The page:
Another item is component wear. Never approach a front-end alignment until you have checked all the components for wear. Excessively worn ball joints allow camber and caster adjustment to go right out the window the minute you hit the road. Worn tie-rod ends allow toe-in to wander. What's more, worn-out components are dangerous.
This is the Fastrax camber/caster gauge from The Eastwood Company. Easy to use with detail
This is the same kind of bubble camber and caster gauges the pros use. We like this one be
Here's the Manco alignment gauge for toe-in. With a helper close by, you can set toe on pr
Proper wheel-bearing adjustment is also important. Loose or maladjusted wheel bearings will throw off front-end alignment. Make sure the front wheel bearings are properly packed, installed, and adjusted. Spin the brake drum/rotor and torque the adjusting nut to 15-20 ft-lb. Spin it again and feel for tightness. If the rotor is hard to turn, loosen the nut and spin it again. By loosening the nut, you're allowing the bearings to seat properly; torque to 15-20 ft-lb and check again. The rotor should spin smoothly. Slowly back the nut to where you have cotter-pin hole alignment. Torquing the nut to 15-20 ft-lb firmly seats the bearings. Loosening the nut to secure the cotter pin takes the load off the bearings.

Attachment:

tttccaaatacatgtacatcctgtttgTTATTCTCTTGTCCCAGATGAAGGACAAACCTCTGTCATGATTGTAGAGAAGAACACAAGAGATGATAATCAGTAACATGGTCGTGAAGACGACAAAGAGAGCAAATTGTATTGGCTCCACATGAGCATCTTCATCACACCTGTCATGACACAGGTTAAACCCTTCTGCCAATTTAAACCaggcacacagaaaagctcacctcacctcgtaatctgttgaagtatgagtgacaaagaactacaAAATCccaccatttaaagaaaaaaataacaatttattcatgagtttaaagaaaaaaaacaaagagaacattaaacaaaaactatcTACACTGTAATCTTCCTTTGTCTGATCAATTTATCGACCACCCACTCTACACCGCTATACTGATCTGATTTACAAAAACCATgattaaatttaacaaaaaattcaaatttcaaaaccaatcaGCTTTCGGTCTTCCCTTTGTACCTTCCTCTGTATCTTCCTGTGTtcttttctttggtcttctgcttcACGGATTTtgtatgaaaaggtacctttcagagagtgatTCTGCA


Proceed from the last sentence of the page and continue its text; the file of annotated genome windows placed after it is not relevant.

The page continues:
Front-end alignment is pointless if you're dealing with worn-out components. Upper ball joints don't live as long as lower ones. In fact, lower control arms generally last twice as long as upper arms. As a rule, you should replace both at the same time.
There are two ways to check ball-joint wear, but it's best to have a front-end professional check ball-joint and tie-rod endplay. They have the right equipment to do the job.
Eastwood's Home Alignment
The Eastwood Company now makes it possible to perform a front-end alignment in your home garage. You need only two tools to perform alignment: the Fastrax camber/caster gauge from Pole Position Racing & Rod Products and the wheel alignment gauge from Manco Products. As its name implies, the Fastrax camber/caster gauge enables you to set camber and caster. All you have to do is roll the car back and forth once adjustment is made. Then, check camber and caster again to confirm adjustment.
The Manco wheel alignment gauge is for setting toe-in, which makes light work of front-end alignment. All you have to do is center the steering wheel and get to work underneath.
All front-end alignment work must be done with the full weight of the vehicle on the tires. Never perform a front-end alignment with the wheels off the ground. Again, when you set camber and caster, roll the car back and forth to stabilize adjustment, then check again. A road test is the final confirmation of your performance.